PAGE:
Bravo Insider Exclusive!

Create a free profile to get unlimited access to exclusive videos, sweepstakes, and more!

Sign Up for Free to View
The Daily Dish The Real Housewives of New York City

An Expert Weighs In on Brynn Whitfield and Erin Lichy's Egg-Freezing Debate

While in Anguilla, Brynn Whitfield told a story about her experience when she looked into freezing her eggs that Erin Lichy called "a weird lie."

By Jax Miller

Tensions between The Real Housewives of New York City's Erin Lichy and Brynn Whitfield continue, this time about a touchy topic fueling much discussion in Season 14.

How to Watch

Watch The Real Housewives of New York City on Peacock and catch up on the Bravo app

The drama unfolded as the ladies — including Jenna Lyons, Jessel Taank, Ubah Hassan, and Sai De Silva — vacationed during their Anguilla girls’ trip, as seen in Season 14, Episode 10. While together for a tropical beachfront lunch, Sai inquired about Brynn’s dating life, to which Brynn said she spent the summer “husband hunting” (which didn’t land well with Erin following Brynn’s remarks toward Erin’s husband).

“I want someone who wants a family,” Brynn told the other Housewives. “I want to be a mom.”

The Midwestern socialite previously opened up to her third ex-fiancé, Gideon, on RHONY about wanting to freeze her eggs. She said she’d been weighing the idea for several years, adding that “creating a family for myself is the only thing in my life right now that I want the most and don’t have.”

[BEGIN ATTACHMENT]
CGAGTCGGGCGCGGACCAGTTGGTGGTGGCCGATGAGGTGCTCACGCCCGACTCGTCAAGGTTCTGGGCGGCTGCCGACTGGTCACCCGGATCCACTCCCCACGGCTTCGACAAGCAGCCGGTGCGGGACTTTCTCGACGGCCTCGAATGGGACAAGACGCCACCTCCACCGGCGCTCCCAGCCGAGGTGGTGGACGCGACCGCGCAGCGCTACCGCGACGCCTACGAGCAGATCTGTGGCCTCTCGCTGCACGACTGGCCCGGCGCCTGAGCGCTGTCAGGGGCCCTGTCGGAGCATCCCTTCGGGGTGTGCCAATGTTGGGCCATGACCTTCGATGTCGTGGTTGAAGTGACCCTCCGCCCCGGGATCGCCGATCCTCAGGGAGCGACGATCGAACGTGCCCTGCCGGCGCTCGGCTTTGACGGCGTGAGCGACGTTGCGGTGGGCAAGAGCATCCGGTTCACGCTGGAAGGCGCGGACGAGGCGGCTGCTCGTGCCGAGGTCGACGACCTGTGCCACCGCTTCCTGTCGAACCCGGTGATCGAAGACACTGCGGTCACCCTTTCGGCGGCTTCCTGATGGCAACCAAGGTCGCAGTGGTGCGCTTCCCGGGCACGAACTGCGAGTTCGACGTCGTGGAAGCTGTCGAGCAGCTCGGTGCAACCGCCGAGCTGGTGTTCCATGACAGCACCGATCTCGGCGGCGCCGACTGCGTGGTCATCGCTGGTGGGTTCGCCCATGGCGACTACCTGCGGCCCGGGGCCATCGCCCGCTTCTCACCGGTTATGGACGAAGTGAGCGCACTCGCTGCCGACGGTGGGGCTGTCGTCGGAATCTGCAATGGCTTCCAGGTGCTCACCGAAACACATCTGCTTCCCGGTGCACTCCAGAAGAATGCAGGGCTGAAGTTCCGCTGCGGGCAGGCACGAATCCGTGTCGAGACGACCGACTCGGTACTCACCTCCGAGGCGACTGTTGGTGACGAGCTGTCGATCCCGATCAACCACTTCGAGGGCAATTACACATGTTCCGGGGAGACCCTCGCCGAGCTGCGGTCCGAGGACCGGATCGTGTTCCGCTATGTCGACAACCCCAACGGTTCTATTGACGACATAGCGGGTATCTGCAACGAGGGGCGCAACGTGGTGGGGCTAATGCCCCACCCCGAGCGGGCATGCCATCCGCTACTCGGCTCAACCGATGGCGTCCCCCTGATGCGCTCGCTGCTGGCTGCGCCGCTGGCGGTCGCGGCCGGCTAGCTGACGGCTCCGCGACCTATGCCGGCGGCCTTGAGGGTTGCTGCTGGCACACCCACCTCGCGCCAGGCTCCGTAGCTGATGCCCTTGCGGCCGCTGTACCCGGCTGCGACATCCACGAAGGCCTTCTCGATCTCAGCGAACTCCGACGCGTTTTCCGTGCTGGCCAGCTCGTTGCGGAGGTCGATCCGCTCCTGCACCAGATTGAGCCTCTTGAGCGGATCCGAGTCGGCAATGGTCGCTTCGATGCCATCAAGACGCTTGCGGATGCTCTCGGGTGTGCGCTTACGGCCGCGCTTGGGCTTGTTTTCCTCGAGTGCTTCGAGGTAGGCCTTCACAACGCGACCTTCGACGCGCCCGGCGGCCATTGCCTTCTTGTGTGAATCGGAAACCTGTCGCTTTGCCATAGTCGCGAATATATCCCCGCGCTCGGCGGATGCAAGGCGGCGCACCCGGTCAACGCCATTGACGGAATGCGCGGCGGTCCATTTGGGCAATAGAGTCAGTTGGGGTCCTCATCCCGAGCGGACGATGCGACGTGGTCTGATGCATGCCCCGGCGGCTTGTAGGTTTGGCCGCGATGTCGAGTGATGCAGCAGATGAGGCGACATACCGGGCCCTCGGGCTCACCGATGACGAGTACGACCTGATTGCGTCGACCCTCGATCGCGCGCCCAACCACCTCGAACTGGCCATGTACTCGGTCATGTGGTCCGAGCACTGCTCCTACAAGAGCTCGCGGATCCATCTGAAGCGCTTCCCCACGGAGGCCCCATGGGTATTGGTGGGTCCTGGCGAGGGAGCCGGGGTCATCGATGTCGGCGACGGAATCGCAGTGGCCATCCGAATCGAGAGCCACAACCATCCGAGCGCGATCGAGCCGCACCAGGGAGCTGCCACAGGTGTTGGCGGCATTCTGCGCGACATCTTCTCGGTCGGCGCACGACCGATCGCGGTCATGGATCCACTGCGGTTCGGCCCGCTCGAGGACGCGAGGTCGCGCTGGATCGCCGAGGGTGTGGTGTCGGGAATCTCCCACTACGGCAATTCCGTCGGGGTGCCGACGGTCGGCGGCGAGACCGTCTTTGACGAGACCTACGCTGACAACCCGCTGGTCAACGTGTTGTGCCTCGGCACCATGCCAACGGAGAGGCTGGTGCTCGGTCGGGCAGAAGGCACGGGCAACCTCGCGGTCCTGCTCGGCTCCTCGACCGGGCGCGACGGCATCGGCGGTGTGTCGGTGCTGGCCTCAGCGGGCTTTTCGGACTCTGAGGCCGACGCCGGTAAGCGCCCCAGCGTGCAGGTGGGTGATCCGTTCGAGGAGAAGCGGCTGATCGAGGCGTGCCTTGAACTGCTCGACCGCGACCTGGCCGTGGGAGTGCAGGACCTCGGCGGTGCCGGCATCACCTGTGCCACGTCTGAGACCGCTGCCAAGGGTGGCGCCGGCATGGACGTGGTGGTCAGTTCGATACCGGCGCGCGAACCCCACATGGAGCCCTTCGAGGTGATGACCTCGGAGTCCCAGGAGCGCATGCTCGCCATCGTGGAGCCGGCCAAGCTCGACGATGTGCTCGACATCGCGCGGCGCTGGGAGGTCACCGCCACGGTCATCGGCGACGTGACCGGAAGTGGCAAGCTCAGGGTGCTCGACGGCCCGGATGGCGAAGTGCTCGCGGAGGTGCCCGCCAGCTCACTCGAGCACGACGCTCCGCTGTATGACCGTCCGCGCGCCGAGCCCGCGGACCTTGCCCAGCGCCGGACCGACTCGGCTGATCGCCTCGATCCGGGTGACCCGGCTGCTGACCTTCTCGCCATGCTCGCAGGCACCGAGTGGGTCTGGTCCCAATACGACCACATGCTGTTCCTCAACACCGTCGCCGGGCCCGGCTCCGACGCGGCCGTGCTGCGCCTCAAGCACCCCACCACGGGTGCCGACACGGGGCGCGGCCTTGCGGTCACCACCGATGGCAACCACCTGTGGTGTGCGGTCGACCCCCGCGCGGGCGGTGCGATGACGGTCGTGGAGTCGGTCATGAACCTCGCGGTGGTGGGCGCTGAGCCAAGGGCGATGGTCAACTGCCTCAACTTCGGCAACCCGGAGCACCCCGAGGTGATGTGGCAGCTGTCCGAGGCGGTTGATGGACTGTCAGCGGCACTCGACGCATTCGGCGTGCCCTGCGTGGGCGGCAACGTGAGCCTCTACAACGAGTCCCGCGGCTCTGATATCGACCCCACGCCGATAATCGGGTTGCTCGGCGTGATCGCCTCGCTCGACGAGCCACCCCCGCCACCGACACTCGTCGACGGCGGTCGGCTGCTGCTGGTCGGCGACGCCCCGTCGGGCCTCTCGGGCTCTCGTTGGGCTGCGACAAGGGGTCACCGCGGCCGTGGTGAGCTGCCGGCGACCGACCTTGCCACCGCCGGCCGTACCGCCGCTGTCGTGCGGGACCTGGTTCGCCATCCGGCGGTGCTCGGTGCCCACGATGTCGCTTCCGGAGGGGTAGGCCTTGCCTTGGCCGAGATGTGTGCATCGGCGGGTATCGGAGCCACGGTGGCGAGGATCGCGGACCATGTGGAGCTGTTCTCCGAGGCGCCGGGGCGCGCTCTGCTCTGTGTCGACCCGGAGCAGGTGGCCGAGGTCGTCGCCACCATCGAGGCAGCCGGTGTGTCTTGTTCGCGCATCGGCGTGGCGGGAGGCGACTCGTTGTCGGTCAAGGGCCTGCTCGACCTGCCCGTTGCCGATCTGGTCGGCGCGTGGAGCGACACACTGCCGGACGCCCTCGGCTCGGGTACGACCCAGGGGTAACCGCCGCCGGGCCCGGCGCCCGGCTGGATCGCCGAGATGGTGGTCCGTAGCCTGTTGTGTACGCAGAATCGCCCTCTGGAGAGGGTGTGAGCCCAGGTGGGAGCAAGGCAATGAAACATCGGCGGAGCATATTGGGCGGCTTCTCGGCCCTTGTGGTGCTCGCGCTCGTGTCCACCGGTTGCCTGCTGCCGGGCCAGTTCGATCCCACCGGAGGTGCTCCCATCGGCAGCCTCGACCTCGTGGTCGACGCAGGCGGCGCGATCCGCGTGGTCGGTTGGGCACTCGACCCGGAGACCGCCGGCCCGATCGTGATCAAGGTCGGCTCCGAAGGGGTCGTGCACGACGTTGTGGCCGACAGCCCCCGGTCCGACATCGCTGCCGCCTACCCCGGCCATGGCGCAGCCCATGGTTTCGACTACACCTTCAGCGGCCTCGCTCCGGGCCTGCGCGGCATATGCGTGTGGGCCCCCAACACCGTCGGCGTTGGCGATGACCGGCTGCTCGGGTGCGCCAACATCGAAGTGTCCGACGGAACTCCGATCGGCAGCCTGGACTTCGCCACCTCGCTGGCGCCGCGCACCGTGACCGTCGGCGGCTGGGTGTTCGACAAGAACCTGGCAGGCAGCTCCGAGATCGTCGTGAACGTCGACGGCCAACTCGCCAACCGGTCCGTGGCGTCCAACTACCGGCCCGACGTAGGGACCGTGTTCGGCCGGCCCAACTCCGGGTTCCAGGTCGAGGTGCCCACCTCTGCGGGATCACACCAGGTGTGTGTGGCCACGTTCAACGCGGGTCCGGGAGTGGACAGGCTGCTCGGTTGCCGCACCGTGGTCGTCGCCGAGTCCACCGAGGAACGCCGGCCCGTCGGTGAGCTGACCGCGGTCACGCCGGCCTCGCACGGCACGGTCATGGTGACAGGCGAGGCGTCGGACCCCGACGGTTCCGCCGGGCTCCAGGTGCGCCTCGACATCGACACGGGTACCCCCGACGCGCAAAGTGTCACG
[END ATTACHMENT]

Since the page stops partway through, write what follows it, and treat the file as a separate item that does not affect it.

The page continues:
Erin Lichy and Brynn Whitfield Fight Over Egg Freezing Comment

In the most recent episode, Ubah shared her positive experience with freezing her own eggs, something Brynn hadn't seen through, citing hormone injections and costs.

A split image of Erin and Brynn at WWHL in front of a step and repeat.

Brynn also claimed that while filling out an intake form, medical professionals suggested she try embryo freezing as a more successful alternative and required Brynn to provide contact information for a potential biological father.

Brynn added (perhaps as a joke) she “literally” had to scroll through her phone contacts to find a suitable candidate. But if it was a joke, it didn't land well with Erin.

“You go to freeze your eggs, they tell you to get an embryo [and] call somebody on the phone?” Erin said in a side chat with Ubah. “Ubah, that’s a weird lie.”

Erin told RHONY producers, “I’m a girl’s girl, and I have so many girlfriends, and I’ve just never heard of a location asking you to go through your phone contact list and hit up some guys to give you some jizz for an embryo.”

“You say stuff like that, and that’s actually really messed up,” Brynn told Erin. “Why the f--k would I lie about something like that, Erin? Get real.”

Jessel — who has opened up in RHONY Season 14 about her “traumatizing” and “brutal” fertility journey before the birth of her twin sons — said she, too, hadn’t heard of such a back-and-forth between patients and medical professionals.

The Daily Dish spoke with Dr. Amanda Kallen, Associate Professor of Obstetrics and Gynecology at the University of Vermont Larner College of Medicine and Adjunct Professor at the Yale School of Medicine to find out if Brynn's claims held water.

What is oocyte vs. embryo cryopreservation?

Dr. Kallen said oocyte cryopreservation (egg-freezing) is when a woman’s eggs are removed from the ovaries and stored for future use, “a way of preserving reproductive ability in women (or individuals with ovaries)” and an alternative for “anyone who isn’t planning pregnancy immediately” but might want to explore their options in the future.

“Embryo freezing entails fertilization of the egg with sperm and freezing the resulting embryo,” Dr. Kallen told The Daily Dish. “Whereas frozen eggs need to be thawed and fertilized with partner or donor sperm for use at a later date.”

Ubah Hassan, Brynn Whitfield and Jessel Taank in Anguilla on The Real Housewives of New York City